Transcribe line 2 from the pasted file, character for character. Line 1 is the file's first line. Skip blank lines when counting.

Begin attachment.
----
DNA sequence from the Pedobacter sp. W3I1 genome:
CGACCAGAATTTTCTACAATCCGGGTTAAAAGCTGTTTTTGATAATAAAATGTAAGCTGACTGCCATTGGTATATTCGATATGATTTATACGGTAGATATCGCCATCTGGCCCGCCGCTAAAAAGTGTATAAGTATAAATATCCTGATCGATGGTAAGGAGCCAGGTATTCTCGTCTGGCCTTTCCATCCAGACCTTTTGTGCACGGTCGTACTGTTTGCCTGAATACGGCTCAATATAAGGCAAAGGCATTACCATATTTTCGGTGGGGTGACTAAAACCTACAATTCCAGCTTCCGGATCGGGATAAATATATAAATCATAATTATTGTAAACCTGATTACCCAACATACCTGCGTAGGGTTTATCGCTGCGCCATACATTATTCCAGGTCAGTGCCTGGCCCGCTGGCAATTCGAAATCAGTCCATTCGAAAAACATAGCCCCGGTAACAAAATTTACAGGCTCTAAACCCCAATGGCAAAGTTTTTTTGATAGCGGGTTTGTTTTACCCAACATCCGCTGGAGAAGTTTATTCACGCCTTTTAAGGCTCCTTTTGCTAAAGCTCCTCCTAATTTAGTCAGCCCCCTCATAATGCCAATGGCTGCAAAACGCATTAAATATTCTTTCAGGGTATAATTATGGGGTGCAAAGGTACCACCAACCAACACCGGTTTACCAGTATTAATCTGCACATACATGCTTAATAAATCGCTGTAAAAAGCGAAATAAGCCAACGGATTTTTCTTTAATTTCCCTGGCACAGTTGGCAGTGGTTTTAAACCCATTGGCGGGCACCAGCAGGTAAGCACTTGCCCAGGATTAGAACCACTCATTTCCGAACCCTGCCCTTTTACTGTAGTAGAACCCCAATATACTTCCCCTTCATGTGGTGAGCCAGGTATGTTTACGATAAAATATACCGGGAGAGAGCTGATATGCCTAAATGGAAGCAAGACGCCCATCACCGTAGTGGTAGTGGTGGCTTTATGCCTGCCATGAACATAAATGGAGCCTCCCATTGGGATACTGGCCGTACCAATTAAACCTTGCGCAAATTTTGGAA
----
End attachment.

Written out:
CGACCAGAATTTTCTACAATCCGGGTTAAAAGCTGTTTTTGATAATAAAATGTAAGCTGACTGCCATTGGTATATTCGATATGATTTATACGGTAGATATCGCCATCTGGCCCGCCGCTAAAAAGTGTATAAGTATAAATATCCTGATCGATGGTAAGGAGCCAGGTATTCTCGTCTGGCCTTTCCATCCAGACCTTTTGTGCACGGTCGTACTGTTTGCCTGAATACGGCTCAATATAAGGCAAAGGCATTACCATATTTTCGGTGGGGTGACTAAAACCTACAATTCCAGCTTCCGGATCGGGATAAATATATAAATCATAATTATTGTAAACCTGATTACCCAACATACCTGCGTAGGGTTTATCGCTGCGCCATACATTATTCCAGGTCAGTGCCTGGCCCGCTGGCAATTCGAAATCAGTCCATTCGAAAAACATAGCCCCGGTAACAAAATTTACAGGCTCTAAACCCCAATGGCAAAGTTTTTTTGATAGCGGGTTTGTTTTACCCAACATCCGCTGGAGAAGTTTATTCACGCCTTTTAAGGCTCCTTTTGCTAAAGCTCCTCCTAATTTAGTCAGCCCCCTCATAATGCCAATGGCTGCAAAACGCATTAAATATTCTTTCAGGGTATAATTATGGGGTGCAAAGGTACCACCAACCAACACCGGTTTACCAGTATTAATCTGCACATACATGCTTAATAAATCGCTGTAAAAAGCGAAATAAGCCAACGGATTTTTCTTTAATTTCCCTGGCACAGTTGGCAGTGGTTTTAAACCCATTGGCGGGCACCAGCAGGTAAGCACTTGCCCAGGATTAGAACCACTCATTTCCGAACCCTGCCCTTTTACTGTAGTAGAACCCCAATATACTTCCCCTTCATGTGGTGAGCCAGGTATGTTTACGATAAAATATACCGGGAGAGAGCTGATATGCCTAAATGGAAGCAAGACGCCCATCACCGTAGTGGTAGTGGTGGCTTTATGCCTGCCATGAACATAAATGGAGCCTCCCATTGGGATACTGGCCGTACCAATTAAACCTTGCGCAAATTTTGGAA